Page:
Dog breeding

the evolution of dog breeding


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In the first edition of About the origin of species, Charles Darwin mentions dogs 54 times. He does this primarily because the extraordinary variation between dog breeds provides a wonderful illustration of the power of selection. For most of the approximately 15,000 years since their domestication, dogs have been selected by humans for their utility as hunters, scavengers, shepherds, guards or companions.

As modern breeds have become recognizable, the extent to which a dog aligns with the expected shape, size, and coat of its breed (called a “conformation”) has become more important. So significant, in fact, that just a few years before On the Origin of Species hit bookstores, the world’s first conformation-based dog show was held at Newcastle-upon-Tyne Town Hall. in England.



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In 1873, the United Kingdom Kennel Club was trained to, among other things, regulate the exhibition and breeding of dogs. Similar organizations quickly followed in other countries. The judging and breeding criteria for conformation have been formalized in breed standards which are now administered by dog ​​clubs around the world.

Unfortunately, breeding for the standard in some breeds has resulted in serious compromises in health and welfare, especially in cases where the wording of the standard has encouraged the exaggeration of certain characteristics.

An Afghan hound at the annual Crufts Dog Show at the NEC Arena in Birmingham, Britain, 7 March 2019.
EPA / Nigel Roddis

Breeds to watch out for

The kennel club Breed watch highlighted around 15% of breeds as having ‘breed-specific conformation issues that can lead to health issues’ and an additional 4% of breeds in which’ some dogs have visible conditions or exaggerations that can cause pain or discomfort ”.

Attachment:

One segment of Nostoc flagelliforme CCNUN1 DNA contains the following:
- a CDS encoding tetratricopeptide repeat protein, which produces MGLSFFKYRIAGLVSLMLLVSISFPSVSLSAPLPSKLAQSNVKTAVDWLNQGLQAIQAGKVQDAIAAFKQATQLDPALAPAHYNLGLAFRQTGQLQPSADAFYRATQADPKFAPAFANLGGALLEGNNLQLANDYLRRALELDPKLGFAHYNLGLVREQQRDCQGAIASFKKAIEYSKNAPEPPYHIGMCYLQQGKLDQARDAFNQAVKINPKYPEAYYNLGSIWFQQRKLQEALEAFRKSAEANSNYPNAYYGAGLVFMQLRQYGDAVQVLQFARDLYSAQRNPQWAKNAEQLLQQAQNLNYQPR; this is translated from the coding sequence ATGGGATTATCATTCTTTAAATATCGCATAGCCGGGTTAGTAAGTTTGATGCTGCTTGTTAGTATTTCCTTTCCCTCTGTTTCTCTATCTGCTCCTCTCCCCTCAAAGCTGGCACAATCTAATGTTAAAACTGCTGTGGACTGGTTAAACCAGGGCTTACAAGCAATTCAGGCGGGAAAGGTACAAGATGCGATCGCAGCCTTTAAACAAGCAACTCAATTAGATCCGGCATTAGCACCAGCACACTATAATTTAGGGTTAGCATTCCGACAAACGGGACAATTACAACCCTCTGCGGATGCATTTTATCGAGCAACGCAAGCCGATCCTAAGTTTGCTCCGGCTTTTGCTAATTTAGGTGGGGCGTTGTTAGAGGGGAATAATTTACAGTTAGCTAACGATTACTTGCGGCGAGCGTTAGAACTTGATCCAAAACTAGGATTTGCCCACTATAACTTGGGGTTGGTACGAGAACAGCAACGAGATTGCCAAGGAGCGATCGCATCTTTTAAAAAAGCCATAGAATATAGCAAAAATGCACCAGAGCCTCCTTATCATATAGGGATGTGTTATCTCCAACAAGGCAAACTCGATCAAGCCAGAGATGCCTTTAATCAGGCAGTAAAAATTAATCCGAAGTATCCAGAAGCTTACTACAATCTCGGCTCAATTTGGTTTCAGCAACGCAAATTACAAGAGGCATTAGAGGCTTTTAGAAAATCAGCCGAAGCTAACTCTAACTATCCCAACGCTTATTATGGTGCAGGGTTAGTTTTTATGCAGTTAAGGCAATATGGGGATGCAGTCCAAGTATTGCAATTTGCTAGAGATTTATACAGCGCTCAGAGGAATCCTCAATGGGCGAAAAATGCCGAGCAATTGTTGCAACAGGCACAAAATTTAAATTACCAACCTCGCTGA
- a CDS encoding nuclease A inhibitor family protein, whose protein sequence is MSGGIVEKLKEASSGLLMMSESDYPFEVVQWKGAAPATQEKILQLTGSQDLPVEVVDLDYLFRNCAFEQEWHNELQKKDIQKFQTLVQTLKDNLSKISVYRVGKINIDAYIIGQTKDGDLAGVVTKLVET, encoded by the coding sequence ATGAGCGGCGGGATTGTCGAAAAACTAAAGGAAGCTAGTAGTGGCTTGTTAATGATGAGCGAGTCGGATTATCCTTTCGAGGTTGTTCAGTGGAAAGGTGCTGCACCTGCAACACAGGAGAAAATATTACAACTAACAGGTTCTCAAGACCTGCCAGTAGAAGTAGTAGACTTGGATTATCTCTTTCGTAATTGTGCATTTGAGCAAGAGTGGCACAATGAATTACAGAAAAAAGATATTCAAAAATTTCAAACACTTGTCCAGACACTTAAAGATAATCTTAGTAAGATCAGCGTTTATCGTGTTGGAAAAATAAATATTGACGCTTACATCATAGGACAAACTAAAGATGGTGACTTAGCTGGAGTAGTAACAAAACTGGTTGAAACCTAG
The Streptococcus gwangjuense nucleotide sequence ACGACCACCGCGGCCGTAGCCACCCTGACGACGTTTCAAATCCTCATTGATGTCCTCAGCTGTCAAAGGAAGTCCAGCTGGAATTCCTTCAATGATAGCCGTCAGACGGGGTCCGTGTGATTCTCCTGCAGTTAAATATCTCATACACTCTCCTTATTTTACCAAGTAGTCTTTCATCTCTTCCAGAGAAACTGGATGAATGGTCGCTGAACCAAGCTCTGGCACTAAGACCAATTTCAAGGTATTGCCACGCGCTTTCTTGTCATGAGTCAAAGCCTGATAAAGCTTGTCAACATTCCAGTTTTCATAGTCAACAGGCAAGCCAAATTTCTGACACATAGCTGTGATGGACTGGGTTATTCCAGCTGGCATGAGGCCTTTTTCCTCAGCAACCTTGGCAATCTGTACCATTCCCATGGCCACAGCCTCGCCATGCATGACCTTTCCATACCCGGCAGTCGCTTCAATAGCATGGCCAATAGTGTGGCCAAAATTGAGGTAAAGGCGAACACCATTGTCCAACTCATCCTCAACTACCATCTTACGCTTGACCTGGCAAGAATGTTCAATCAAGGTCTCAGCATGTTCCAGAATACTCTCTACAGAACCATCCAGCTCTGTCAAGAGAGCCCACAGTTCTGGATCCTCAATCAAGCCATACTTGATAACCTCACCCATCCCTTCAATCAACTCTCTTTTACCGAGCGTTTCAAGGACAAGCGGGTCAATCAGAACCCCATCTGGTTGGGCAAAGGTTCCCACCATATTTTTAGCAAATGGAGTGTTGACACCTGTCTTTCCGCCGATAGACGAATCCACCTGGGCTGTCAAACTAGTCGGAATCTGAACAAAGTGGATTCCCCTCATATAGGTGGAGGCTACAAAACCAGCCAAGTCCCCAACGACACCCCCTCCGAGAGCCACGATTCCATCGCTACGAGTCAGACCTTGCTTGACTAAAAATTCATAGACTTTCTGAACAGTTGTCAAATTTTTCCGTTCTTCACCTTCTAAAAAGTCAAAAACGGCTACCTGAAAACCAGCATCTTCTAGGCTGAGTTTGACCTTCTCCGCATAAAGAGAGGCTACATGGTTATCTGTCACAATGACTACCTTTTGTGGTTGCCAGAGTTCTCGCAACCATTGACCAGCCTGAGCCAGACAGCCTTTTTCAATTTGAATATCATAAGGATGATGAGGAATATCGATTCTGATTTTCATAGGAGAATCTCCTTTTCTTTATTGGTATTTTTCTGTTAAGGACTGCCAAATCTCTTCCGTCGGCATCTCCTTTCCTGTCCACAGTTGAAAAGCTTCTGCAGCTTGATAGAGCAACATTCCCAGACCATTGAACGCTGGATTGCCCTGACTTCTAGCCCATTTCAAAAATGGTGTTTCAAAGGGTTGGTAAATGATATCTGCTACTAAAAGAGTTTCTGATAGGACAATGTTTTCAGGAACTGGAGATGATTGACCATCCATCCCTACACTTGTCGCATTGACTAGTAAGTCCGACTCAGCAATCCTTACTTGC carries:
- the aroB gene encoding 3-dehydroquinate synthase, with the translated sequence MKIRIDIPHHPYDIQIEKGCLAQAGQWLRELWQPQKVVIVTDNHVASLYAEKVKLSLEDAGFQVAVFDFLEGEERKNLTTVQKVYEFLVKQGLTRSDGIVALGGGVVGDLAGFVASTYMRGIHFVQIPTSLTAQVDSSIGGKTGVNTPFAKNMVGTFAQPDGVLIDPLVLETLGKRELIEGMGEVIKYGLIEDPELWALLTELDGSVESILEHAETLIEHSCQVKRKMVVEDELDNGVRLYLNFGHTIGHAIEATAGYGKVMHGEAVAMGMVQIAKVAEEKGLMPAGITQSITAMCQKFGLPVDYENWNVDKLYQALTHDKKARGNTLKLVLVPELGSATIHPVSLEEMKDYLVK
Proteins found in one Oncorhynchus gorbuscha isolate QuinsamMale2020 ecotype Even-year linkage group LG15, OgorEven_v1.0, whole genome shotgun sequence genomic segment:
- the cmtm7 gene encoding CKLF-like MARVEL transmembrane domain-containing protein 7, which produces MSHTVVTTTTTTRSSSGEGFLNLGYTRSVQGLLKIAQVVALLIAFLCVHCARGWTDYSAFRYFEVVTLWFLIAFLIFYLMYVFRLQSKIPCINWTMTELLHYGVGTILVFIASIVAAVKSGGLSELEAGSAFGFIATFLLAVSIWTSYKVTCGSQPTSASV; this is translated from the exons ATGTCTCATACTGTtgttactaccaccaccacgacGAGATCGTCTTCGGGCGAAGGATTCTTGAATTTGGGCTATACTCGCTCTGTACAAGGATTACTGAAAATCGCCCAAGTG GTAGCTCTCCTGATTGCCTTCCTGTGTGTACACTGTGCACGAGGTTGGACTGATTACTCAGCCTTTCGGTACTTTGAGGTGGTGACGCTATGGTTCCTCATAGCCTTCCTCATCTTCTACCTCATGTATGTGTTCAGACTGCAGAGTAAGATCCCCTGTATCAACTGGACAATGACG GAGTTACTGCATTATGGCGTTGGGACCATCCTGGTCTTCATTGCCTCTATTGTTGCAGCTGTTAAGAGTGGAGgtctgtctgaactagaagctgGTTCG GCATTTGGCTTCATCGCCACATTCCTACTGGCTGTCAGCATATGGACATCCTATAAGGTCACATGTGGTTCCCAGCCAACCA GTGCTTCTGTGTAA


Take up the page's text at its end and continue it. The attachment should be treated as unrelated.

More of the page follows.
Fortunately, there is now global coordination to address these issues. The International Partnership for Dogs (IPFD) who works with many of the world’s leading breed regulatory organizations, points out “conformation extremes”.

Without up-to-date prevalence data on each disorder, we cannot be sure of the effectiveness of watchlists or changes in breed norms in combating these disorders. Additionally, in 2009-2010, one of us (Paul McGreevy) helped show that while some of the worrying conformation issues relate to breed standards, others are hereditary disorders unrelated to breed standards.

So even if there were no breed standards and dogs were raised purely for their health and well-being, many inherited disorders would still occur. In fact, the vast majority of inherited disorders have nothing to do with conformation.

All inherited disorders (and all desirable inherited traits) are, in essence, the result of random DNA mutations that have occurred and continue to occur in all species.

A boy leads a Saint Bernard at a dog show in Bishkek, Kyrgyzstan, May 05, 2019. The International Kennel Club Dog Show was held in Bishkek.
EPA / IGOR KOVALENKO

The number of known inherited disorders varies widely among species, primarily reflecting the scale of research efforts. For example, the number of monogenic disorders documented in humans is more than 5,300, while the figure for dogs is less than 300. Since many inherited disorders that occur in humans could also occur in dogs, the current number for dogs is probably just the tip of the iceberg.

A worldwide research effort is providing an ever-increasing number of DNA tests for known canine inherited disorders, helping (in many cases) to rule out the disorder. National dog clubs offer useful tips on testing and public access to test results on individual dogs. The IPFD provides global information to breeders on the harmonization of genetic tests for hereditary diseases in dogs.

One of us, Paul McGreevy, was part of an international team that developed a risk assessment criteria to determine priorities for the research and control of inherited disorders. A major component of this score is the prevalence of a disorder in a particular breed.